In dreams begin responsibilities. But it’s no less true that in dreams begin irresponsibilities. The menu, in terms of our possibilities in both those respects, is well-nigh infinite. Science fiction is that menu.
Title: The Dreams Our Stuff Is Made Of: How Science Fiction Conquered the World
Author: Thomas M. Disch
Rating: 2/5 stars
I’m always interested in reading opinions about science fiction from those who actually write it. And so I was sure I’d enjoy this book, and I did, even though I can’t agree with everything Disch has to say. Rather than being a straightforward work of criticism or history of the genre, the intended focus here is, as Disch tells us, the impact of science fiction on our world:
In short, science fiction has come to permeate our culture in ways both trivial and/or profound, obvious and/or insidious. And its effects have not been limited to the sphere of “culture,” in the narrow sense of one art form’s influencing others. The influence of science fiction, as we shall witness abundantly in the pages ahead, can be felt in such diverse realms as industrial design and marketing, military strategy, sexual mores, foreign policy, and practical epistemology — in other words, our basic sense of what is real and what isn’t.
Despite such a clearly stated purpose, the book fails to make any overall, unified point, and ends up being merely the rambling thoughts and recollections of one particular SF writer. Each chapter sets out to discuss one particular aspect of science fiction’s cultural impact, but there is a lot of sidetracking into topics not really related (or only loosely so) to the chapter at hand. That’s not to say it isn’t worth reading, for there is certainly plenty of fascinating material here. I’m just saying it’s not the most well-oraganized book I’ve ever read.
Disch spends a couple of chapters discussing some of the important “fathers” of the genre: Verne, Wells, Stapledon, Clarke. And, strangely, Edgar Allen Poe; I find Disch’s argument for considering Poe part of that group to be pretty weak and unconvincing. There is a chapter on how SF influenced people’s views about nuclear danger and the Cold War. There’s another chapter on Star Trek (which Disch didn’t think very highly of). A chapter on feminism. One on SF and religion. One on politics and the military (which frequently makes reference to Heinlein and Pournelle). A chapter on aliens, and how they are often stand-ins for the Other in real life: women, different ethnic groups, etc. The final chapter considers science fiction’s future, ending with the quote at the top of this review.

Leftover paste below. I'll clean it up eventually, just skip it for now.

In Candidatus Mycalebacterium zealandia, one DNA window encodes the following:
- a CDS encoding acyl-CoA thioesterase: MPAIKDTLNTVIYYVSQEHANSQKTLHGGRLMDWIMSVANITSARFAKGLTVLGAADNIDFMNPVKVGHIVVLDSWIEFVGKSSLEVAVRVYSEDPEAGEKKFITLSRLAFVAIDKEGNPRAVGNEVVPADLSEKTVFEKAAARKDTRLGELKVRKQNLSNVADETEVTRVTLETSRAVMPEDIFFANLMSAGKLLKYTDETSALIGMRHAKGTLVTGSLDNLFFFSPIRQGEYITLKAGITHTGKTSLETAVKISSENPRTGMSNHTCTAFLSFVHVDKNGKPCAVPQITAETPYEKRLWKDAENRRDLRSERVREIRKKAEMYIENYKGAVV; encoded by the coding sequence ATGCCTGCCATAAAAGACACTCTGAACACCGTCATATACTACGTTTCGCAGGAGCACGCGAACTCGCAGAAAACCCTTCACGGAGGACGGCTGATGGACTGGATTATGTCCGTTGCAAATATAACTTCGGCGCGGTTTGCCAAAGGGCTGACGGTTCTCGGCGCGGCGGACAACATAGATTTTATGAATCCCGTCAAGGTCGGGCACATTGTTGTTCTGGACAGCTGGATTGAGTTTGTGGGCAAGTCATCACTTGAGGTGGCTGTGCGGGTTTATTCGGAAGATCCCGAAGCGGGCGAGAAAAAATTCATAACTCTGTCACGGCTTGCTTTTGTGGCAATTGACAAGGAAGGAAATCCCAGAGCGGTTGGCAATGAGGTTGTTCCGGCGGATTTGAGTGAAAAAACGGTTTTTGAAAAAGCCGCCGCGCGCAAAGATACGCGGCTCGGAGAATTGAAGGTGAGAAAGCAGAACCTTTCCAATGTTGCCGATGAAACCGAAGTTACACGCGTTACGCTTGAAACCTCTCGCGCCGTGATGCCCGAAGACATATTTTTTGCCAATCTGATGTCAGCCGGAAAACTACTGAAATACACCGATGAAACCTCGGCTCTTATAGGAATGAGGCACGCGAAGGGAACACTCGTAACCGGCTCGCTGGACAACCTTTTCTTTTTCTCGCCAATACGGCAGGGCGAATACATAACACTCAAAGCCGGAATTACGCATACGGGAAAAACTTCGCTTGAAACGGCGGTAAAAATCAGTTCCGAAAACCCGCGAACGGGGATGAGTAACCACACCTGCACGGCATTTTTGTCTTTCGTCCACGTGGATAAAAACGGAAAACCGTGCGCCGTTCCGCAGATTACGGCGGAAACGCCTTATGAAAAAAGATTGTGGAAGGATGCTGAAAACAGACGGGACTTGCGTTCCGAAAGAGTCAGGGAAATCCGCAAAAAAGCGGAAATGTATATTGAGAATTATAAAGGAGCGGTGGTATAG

My major problem with the book is Disch’s largely negative portrayal of the genre and its fans. He recognizes, once or twice, that there are two sides to SF: the pulpy, mass-market entertainment side that caters to the lowest common denominator, and the more intellectual side of at least a portion of SF literature. However, he spends a disproportionate amount of space on the former, and not much on the latter. More than once he implies that SF fans are, in general, gullible simpletons who believe in UFO’s, Scientology, and other silly things, calling them “the SF faithful” or “true believers.” Surely there is that segment of fandom out there; but to use it as a general stereotype of SF fans, as Disch seems to do here repeatedly, is simply ridiculous.
The book strayed off-topic quite a bit, and Disch comes across as bitter, or annoyed, or amused, or dismissive, at various times — and, to be fair, intelligent and thoughtful at other times. I think what I found most interesting were the little tidbits of his experiences scattered through the book. Such as the flaky characters he met at a writer’s workshop. Or the very unusual invitation Disch once received from Theodore Sturgeon and his wife. I don’t think this book succeeds at its intended purpose, or represents a well-rounded look at the genre; but it is, nevertheless, an interesting read from one of SF’s recently departed voices.